[Editor’s Note: Fred Beckey died yesterday at the age of 94. He was a pioneer in the sport of climbing and mountaineering. His accomplishments in the mountains begin in 1939, and they are far too numerous to list. His contributions to the history and community of climbing cannot be overstated, and will never be forgotten.
Here, Blister Climbing Editor, Dave Allie, shares some of his thoughts and memories about Fred.]
I can’t claim to have been a close friend of Fred, but the handful of times we spoke in 2009 have stuck with me, and I find myself thinking about them often.
My good friend and climbing partner Matt Upton and I met Fred on the hike down from the Liberty Bell area on Washington Pass. Fred was stopped for a break, but he was carrying a pack with all his own gear and the rope. He was 86 at the time. He was looking for fresh partners, and left a note on our car in the hope that we would rope up with him on some alpine routes in the North Cascades so he could gather beta for a guidebook he was working on.
After that, he and I met for coffee a few times at a spot he liked (a restaurant that can only be described as a Mexican McDonald’s) to talk about the climbs he wanted to do; life in Seattle and Colorado (I was on the cusp of moving to Colorado); dating; and writing. For reasons that now seem small and pedestrian (like scheduling and weather), our plans to head to Mt Stuart or Mt Assiniboine never left the runway.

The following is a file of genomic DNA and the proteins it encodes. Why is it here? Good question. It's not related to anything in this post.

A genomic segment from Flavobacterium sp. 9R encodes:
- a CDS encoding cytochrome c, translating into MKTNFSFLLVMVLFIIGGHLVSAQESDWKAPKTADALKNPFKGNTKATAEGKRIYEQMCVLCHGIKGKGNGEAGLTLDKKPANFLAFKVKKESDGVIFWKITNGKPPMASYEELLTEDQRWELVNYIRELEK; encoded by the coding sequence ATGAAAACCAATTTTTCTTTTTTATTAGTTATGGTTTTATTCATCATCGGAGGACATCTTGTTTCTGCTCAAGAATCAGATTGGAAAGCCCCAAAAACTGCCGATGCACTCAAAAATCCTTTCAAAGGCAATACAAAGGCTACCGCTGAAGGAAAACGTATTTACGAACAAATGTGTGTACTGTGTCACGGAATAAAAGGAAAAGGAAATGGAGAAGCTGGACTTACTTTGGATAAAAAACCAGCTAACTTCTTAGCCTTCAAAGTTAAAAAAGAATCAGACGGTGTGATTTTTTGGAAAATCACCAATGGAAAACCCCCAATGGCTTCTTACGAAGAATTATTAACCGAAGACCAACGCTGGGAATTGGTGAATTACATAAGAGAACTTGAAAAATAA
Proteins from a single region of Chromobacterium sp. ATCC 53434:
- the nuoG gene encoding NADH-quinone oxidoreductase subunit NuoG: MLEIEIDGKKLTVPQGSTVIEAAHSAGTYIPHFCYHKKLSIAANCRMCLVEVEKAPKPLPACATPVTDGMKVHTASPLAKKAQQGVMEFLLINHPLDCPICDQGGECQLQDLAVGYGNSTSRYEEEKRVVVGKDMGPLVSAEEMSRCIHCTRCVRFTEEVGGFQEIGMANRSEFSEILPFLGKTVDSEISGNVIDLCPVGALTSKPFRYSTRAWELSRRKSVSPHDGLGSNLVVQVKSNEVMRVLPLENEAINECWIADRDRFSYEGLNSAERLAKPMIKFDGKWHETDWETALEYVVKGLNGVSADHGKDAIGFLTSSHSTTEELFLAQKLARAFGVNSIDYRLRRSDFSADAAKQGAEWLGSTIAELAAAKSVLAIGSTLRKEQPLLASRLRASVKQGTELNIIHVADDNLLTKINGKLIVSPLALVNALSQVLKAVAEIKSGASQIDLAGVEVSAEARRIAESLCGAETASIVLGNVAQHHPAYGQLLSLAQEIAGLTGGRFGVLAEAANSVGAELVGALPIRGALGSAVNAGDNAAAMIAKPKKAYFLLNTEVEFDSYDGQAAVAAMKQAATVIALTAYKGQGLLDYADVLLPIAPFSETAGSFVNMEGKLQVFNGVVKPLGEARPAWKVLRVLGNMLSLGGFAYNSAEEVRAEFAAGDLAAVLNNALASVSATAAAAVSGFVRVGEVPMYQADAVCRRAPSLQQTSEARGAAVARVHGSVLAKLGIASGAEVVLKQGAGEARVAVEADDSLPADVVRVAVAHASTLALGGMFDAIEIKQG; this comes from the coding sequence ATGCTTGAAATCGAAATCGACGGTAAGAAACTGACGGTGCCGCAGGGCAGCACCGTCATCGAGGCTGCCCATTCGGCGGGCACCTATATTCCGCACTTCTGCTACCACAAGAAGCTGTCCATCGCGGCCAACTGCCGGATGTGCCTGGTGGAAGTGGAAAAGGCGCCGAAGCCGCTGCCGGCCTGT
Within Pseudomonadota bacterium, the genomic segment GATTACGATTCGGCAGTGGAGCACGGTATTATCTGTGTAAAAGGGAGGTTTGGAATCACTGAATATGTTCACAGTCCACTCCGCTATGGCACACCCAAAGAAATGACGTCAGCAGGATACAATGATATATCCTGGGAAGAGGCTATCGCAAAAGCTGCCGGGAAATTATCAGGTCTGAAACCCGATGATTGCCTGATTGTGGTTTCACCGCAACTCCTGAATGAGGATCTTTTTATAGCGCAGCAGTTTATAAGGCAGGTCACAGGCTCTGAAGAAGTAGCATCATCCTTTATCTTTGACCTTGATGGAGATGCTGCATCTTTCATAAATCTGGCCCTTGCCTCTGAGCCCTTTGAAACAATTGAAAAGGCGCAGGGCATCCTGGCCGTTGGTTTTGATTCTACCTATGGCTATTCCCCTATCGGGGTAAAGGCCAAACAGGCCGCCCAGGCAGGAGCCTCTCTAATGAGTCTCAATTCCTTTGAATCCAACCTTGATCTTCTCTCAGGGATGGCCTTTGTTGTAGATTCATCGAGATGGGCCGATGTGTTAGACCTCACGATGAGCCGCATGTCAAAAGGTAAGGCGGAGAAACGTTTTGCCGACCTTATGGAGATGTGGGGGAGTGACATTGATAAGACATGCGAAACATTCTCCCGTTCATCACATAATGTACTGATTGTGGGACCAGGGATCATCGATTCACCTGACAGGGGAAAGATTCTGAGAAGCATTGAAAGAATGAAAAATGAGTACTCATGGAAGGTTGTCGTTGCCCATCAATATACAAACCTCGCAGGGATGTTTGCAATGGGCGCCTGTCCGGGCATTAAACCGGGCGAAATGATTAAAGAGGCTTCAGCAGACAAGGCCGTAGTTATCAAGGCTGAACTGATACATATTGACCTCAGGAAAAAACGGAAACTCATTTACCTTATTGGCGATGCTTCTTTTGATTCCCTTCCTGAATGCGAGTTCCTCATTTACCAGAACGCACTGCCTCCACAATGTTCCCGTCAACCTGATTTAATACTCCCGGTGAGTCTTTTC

But I’m grateful for the time I had with Fred. We weren’t talking because I was interviewing him or doing a profile. We were having an interaction that now feels somehow universal, and essential to the climbing experience — bullshitting and excitedly talking up the big routes we would attempt in the future over a steaming cup of the worst, cheapest coffee in the Western Hemisphere. All the while, restaurant goers stared too long, no doubt wondering what a pair of 28 and 86 year olds, neither with any obvious signs of having showered recently, were doing drinking scandalously bad coffee in a Mexican joint in the heart of good-coffee country.
While Fred’s legacy and climbing resume will surely be at the heart of our remembering him, I think his real genius is apparent over coffee as much as in the Mountains: he lived all 94 years of his life looking forward, not backward.
He was so fully engaged by life and the world that you could forget you were talking about a big, committing alpine route with someone who shares a birth-year with Louis Armstrong’s first recording, the opening of Yankee Stadium, and the Establishment of Turkey as a Republic.
As climbers, we understand why the mountains are so magnetic; we’ve all obsessed over routes, drooled over photos, and ranted in front of campfires. But Fred’s single-minded focus on climbing, inspiring as it is for us climbers, contains a broader, more important lesson that has little to do with climbing:
Do what you love with your whole soul, for your whole life.